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All the anger over Superior Spider-Man #9 really surprised me. I read the issue and had no strong reaction to it. Otto Octavius and Peter Parker -- or the shade of Peter -- had their hyped mental showdown over who gets to be Spider-Man and Peter lost. It was a surprisingly emotional defeat for Peter, and I remember thinking how it was kind of a brave move for a writer to have a hero smacked down so harshly. Sure, Peter had the “out” that he was systematically being deleted by an outside force and that this really was more of a copy of Peter to begin with. But Dan Slott really didn’t overplay those excuses like a writer might when unnecessarily trying to protect a main character’s credibility. It was a brutal defeat. I had to give Slott credit for that.
And then I went online.
Wow. I sure didn’t see many people reacting like I did. There was outrage. There were people declaring they were dropping Superior Spider-Man. And there were people who were... surprised?
The surprise is what I think threw me the most. Did people really come into this expecting a different outcome? Was there any expectation that Otto’s time as Spider-Man was over? Marvel ended Amazing Spider-Man and relaunched it as Superior Spider-Man for this. It was not going to be over in nine issues. Hell, we know Marvel is launching two more titles in the Superior Spider-Man franchise. It has been quite obvious that Otto Octavius is not going anywhere for the foreseeable future. Superior Spider-Man is Otto Octavius.
Well, I shouldn’t say foreseeable future, because we all know Peter will eventually return as Spider-Man. ...We do all know that, right? It sometimes seems like there are people think this is a permanent status quo, as if anything is really permanent in comics. Yes, Otto is riding high currently on a couple of victories over Peter, but he’s going down. That’s not in question.
Superior Spider-Man is the story of the villain walking a mile in the hero’s shoes. Telling that kind of story requires that the villain actually walk the mile. There’s no point in even starting such a story if he’s only going to go ten feet and quit. Otto Octavius has to take the journey, and it’s really only just starting now that the phantom Peter Parker is gone. My main criticism of Superior Spider-Man when it started was that this story really couldn’t be told with Peter in Otto’s head screaming and pulling strings. There are lessons that Otto is going to learn along the way, and he has to learn them on his own for the story to have any real substance.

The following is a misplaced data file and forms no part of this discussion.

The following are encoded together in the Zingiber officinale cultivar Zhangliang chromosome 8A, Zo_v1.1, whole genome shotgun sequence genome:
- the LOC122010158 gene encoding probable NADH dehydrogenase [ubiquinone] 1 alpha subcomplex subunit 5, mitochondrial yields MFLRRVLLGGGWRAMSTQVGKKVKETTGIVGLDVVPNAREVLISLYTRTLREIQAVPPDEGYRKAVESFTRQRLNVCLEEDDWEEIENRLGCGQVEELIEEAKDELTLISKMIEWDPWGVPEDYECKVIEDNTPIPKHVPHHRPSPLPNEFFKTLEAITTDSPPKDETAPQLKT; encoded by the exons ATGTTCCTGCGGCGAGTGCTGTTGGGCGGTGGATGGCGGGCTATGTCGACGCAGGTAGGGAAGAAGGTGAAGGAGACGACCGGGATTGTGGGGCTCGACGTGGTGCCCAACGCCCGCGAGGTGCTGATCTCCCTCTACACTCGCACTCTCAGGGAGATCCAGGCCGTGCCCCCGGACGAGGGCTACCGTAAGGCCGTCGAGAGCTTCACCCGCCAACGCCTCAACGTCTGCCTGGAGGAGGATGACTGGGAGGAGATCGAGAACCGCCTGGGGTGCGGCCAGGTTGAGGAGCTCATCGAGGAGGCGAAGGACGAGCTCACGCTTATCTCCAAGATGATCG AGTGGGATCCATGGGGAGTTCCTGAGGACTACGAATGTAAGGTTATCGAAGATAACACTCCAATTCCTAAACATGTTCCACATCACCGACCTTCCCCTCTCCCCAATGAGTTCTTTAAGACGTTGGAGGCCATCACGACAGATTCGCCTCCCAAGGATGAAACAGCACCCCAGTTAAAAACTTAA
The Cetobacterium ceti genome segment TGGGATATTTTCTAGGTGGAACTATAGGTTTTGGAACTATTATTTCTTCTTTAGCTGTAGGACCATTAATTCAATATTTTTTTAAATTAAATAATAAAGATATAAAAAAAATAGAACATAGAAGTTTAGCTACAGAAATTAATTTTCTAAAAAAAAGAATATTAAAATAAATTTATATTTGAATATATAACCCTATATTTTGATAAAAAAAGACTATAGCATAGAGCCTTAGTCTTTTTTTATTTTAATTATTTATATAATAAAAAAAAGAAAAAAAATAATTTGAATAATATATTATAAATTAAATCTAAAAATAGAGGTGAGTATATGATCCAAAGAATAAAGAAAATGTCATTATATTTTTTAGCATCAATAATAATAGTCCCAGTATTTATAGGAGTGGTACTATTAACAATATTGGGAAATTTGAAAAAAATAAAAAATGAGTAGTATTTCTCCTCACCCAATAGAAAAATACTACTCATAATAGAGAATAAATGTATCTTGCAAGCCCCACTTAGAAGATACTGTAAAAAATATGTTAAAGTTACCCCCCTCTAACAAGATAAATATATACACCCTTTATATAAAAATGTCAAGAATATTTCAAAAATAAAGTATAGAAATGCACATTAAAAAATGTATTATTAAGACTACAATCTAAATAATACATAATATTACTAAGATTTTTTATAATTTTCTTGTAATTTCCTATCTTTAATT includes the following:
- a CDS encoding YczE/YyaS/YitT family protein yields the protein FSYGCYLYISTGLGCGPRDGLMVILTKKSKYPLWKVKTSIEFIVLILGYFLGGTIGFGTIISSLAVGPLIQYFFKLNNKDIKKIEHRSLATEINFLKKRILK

Does Otto’s victory mean it was pointless having Peter’s phantom around in the first place? Well, it certainly wasn’t necessary, but I can’t go as far as to say there was no point. Otto’s previous victory over Peter was really just about him fighting to stay alive and cheat death. This was a fight about being Spider-Man. You see that when Otto strips away his mental image of Dr. Octopus and makes the fight Amazing Spider-Man versus Superior Spider-Man. Otto’s desire to be Spider-Man has been elevated from a competitive whim to a committed purpose in his life. With this victory, he’s in it for real now.
Now, don’t write me off as a Slott apologist. These past nine issues of Superior Spider-Man are a new record for consecutive issues of a Dan Slott written book that I have read. When it comes to his work, I’m normally on the other side. I could go on for days and days criticizing his Amazing Spider-Man, Mighty Avengers or even Avengers: the Initiative. So there is no writer loyalty behind my defense of Superior Spider-Man.
Slott tricked some readers into thinking that the phantom Peter Parker was the key to Otto Octavius’ downfall as Spider-Man. That wasn’t the case. Otto does have a downfall coming, but the means by which it happens will be something else. And it will happen at a later time, hopefully when Otto’s journey has run its course rather than well after that point. I’m looking at you, Red Hulk.
I can understand readers who dislike the Superior Spider-Man status quo to begin with being frustrated that it didn’t end prematurely. That’s natural. I’m sure we all have stories going on right now in comics that we wish would just stop now regardless of whether that’s good storytelling or not.
But for Superior Spider-Man #9 to have gone down any other way would not have been good storytelling. Some accuse the book of being just a gimmick to uplift Spider-Man’s sales, which never really recovered for Amazing Spider-Man after Brand New Day. If Marvel had let Otto’s time end here, those accusations would’ve been true. It would have just been a cheap stunt, because it sure wouldn’t have been a good story. A good story doesn’t end before its time and certainly not in its first act.
Superior Spider-Man still has a ways to go, and with the ghost of Peter Parker no longer there to interfere, Otto Octavius’ journey just became a whole lot more interesting.